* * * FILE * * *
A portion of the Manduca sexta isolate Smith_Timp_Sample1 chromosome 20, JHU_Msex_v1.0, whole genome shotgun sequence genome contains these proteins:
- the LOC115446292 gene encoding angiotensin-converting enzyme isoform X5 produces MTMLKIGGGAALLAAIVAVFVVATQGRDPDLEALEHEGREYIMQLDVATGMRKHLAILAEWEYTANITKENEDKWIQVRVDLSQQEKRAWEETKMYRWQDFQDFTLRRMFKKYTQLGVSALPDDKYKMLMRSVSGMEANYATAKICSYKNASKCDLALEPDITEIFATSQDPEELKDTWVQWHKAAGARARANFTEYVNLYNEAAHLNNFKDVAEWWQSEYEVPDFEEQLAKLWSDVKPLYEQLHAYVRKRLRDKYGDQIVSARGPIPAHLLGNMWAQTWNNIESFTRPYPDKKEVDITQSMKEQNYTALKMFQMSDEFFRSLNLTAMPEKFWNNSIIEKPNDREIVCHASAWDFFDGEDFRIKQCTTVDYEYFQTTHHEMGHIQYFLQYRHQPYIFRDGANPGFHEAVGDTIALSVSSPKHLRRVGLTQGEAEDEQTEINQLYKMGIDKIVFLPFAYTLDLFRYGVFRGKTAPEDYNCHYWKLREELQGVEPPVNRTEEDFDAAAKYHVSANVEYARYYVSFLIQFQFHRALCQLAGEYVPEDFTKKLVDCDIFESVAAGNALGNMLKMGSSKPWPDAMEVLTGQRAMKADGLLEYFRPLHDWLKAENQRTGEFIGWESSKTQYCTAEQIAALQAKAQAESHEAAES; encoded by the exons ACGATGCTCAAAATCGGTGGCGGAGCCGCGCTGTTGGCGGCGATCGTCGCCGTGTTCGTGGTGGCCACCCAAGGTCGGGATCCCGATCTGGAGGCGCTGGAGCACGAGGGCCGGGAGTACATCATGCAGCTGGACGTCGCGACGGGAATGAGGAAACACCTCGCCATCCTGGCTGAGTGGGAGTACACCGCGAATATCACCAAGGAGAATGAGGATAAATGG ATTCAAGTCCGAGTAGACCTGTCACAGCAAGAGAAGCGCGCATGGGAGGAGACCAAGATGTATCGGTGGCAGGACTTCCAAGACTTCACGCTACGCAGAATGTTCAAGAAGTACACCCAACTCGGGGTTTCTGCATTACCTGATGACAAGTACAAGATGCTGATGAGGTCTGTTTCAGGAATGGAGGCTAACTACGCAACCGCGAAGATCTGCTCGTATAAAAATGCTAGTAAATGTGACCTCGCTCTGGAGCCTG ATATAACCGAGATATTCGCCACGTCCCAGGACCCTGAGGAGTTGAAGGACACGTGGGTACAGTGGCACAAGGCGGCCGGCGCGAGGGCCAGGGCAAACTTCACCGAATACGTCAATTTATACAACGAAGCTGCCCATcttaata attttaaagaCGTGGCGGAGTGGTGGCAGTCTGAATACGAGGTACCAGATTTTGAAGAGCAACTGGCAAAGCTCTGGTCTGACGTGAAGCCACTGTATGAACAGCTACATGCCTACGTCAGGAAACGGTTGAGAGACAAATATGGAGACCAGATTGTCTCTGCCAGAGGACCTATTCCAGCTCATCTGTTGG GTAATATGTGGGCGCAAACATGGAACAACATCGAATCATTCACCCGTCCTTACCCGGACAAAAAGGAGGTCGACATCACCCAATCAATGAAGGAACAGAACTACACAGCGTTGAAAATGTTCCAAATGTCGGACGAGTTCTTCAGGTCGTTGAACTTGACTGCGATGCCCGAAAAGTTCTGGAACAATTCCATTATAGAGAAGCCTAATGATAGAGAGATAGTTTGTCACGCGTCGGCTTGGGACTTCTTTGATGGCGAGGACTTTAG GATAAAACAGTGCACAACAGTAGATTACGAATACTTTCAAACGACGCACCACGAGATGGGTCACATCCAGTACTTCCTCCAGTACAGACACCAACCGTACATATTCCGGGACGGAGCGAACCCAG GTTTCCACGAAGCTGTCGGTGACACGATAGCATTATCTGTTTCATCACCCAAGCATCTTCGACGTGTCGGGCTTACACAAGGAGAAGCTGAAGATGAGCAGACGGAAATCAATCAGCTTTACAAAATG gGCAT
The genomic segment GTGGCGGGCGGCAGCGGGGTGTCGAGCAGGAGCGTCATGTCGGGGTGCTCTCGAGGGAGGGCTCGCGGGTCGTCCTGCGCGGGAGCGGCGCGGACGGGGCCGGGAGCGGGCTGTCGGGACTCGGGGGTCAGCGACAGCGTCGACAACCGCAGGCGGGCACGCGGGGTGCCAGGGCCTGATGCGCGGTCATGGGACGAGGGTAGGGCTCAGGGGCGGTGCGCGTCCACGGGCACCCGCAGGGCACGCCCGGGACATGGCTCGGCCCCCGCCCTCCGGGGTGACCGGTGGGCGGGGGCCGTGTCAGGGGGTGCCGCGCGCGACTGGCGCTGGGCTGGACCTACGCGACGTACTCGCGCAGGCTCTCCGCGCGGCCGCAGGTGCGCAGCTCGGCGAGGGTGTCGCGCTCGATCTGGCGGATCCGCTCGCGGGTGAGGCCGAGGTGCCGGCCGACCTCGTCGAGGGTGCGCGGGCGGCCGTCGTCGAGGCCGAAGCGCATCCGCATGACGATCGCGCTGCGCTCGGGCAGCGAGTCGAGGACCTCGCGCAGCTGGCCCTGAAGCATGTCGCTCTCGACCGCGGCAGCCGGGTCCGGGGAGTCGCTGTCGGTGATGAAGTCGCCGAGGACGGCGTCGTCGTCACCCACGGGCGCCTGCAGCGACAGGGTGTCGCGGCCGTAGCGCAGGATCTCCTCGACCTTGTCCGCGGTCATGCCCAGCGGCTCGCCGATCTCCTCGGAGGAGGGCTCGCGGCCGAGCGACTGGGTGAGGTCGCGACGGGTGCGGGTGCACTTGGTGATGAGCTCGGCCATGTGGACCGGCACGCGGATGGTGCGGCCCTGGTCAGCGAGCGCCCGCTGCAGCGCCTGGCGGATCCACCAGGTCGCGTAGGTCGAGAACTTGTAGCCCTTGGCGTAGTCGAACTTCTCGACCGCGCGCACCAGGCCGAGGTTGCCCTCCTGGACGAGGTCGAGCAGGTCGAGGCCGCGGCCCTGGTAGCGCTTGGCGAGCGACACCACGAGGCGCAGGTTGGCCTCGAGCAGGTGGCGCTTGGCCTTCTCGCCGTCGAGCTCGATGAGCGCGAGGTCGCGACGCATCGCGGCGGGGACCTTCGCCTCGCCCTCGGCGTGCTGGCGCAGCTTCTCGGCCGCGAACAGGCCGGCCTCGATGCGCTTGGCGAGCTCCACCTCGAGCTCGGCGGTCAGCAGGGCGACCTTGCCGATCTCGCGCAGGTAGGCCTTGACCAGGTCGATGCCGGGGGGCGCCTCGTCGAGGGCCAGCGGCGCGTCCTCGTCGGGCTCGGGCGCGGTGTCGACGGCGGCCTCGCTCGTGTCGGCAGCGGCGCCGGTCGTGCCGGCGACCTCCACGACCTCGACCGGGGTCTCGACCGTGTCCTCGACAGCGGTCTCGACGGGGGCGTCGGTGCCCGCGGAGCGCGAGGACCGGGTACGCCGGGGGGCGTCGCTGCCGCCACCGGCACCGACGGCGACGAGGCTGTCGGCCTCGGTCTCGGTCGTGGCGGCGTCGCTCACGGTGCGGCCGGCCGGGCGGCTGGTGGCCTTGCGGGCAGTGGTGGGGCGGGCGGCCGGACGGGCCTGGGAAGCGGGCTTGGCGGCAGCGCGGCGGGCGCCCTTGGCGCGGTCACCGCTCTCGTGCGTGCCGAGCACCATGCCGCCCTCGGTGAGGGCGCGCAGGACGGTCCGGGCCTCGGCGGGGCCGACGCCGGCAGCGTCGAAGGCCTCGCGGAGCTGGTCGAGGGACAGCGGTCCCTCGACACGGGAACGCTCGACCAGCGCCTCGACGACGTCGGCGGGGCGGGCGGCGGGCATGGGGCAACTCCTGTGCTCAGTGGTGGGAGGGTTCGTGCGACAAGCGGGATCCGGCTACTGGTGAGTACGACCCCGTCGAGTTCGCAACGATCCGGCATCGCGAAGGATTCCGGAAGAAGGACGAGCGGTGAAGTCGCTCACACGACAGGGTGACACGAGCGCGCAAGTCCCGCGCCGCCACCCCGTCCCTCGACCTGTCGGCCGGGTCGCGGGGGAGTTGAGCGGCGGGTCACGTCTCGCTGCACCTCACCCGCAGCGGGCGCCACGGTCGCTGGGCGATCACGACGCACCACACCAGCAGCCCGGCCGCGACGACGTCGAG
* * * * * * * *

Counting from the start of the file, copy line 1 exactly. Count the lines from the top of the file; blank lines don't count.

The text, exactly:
A portion of the Manduca sexta isolate Smith_Timp_Sample1 chromosome 20, JHU_Msex_v1.0, whole genome shotgun sequence genome contains these proteins: